“The Big Bang” by Louis Jenkins

When the morning comes that you don’t wake up,
what remains of your life goes on as some kind of
electromagnetic energy. There’s a slight chance you
might appear on someone’s screen as a dot. Face it.
You are a blip or a ping, part of the background noise,
the residue of the Big Bang. You remember the Big
Bang, don’t you? You were about 26 years old, driving
a brand new red and white Chevy convertible, with
that beautiful blond girl at your side. Charlene, was
her name. You had a case of beer on ice in the back,
cruising down Highway number 7 on a summer
afternoon and then you parked near Loon Lake just
as the moon began to rise. Way back then you said to
yourself, “Boy, it doesn’t get any better than this,” and
you were right.

“The Big Bang” by Louis Jenkins, from Tin Flag: New and Selected Prose Poems. © Will o’ the Wisp books, 2013.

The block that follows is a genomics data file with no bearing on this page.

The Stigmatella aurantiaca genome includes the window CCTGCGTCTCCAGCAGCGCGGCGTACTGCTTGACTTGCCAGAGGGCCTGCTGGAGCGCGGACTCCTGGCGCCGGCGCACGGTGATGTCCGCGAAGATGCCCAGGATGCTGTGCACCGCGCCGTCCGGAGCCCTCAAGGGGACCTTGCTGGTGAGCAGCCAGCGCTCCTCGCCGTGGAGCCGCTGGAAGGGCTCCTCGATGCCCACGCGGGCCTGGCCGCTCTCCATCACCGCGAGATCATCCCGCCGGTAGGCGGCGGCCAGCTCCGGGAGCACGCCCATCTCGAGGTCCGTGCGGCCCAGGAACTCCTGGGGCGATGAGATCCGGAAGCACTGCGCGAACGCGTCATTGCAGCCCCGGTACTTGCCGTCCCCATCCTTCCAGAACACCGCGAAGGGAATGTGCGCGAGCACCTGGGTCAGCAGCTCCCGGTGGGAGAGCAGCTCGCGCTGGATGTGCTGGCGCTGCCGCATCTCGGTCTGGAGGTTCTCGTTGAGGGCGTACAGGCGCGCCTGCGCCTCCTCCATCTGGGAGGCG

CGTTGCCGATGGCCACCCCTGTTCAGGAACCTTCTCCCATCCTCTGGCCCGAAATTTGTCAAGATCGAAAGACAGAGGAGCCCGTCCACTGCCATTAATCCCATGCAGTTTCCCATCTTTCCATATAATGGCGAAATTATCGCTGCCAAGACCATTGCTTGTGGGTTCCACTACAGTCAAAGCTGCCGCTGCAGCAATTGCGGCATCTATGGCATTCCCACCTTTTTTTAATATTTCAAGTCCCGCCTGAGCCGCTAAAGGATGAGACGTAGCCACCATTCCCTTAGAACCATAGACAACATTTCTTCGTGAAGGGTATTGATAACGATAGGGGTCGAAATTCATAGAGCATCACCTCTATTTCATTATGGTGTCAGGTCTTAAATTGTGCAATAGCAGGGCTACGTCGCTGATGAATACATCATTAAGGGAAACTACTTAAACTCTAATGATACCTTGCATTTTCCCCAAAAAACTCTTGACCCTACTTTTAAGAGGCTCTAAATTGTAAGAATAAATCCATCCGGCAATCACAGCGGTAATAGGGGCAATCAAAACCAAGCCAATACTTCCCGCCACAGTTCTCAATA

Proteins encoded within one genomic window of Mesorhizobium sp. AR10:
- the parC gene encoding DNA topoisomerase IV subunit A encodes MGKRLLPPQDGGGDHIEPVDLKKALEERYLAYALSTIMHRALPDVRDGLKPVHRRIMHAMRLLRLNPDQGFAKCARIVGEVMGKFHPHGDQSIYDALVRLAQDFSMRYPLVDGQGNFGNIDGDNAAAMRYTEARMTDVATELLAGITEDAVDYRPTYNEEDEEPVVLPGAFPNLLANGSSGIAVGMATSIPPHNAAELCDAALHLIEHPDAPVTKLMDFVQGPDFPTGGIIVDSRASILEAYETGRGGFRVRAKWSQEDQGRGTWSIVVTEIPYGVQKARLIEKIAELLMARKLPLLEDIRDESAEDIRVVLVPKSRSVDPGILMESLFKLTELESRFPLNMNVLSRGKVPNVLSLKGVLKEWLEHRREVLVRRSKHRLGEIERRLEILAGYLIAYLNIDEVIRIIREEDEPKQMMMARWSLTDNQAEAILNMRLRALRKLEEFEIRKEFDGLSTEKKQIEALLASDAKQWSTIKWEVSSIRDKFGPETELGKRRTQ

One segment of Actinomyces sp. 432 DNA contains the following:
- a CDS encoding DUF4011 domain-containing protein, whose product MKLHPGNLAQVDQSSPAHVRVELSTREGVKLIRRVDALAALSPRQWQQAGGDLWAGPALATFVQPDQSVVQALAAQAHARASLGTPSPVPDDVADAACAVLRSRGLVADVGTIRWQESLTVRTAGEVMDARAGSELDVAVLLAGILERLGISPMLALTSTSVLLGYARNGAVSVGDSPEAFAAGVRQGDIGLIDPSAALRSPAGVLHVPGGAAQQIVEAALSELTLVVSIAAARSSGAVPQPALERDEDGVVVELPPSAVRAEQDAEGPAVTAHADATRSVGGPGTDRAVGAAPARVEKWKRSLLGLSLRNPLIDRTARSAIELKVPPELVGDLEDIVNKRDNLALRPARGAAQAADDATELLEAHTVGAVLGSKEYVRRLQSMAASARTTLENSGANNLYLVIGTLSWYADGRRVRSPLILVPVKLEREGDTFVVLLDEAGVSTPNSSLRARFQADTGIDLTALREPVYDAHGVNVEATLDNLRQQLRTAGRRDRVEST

Editing to add: 

This song doesn’t match the poem perfectly, but it does make me smile. Hopefully it will make you smile too:


2 thoughts on ““The Big Bang” by Louis Jenkins

    1. James, hello!

      Such a treat to see your comment, thank you! I love hearing from long-time readers and friends.

      I recently traded emails with a lovely Oregonian (?) poet who wrote a Stafford-esque piece that struck me immediately. I practically begged her permission to use it. 🙂 She told me she had the chance to meet Stafford before he passed; and I thought of your note. What a small world this can be. (I have her piece planned for the first week of summer…you’ll like it.)

      Have a peaceful Sunday and a wonderful week ahead! Christy

      Sent from my iPhone



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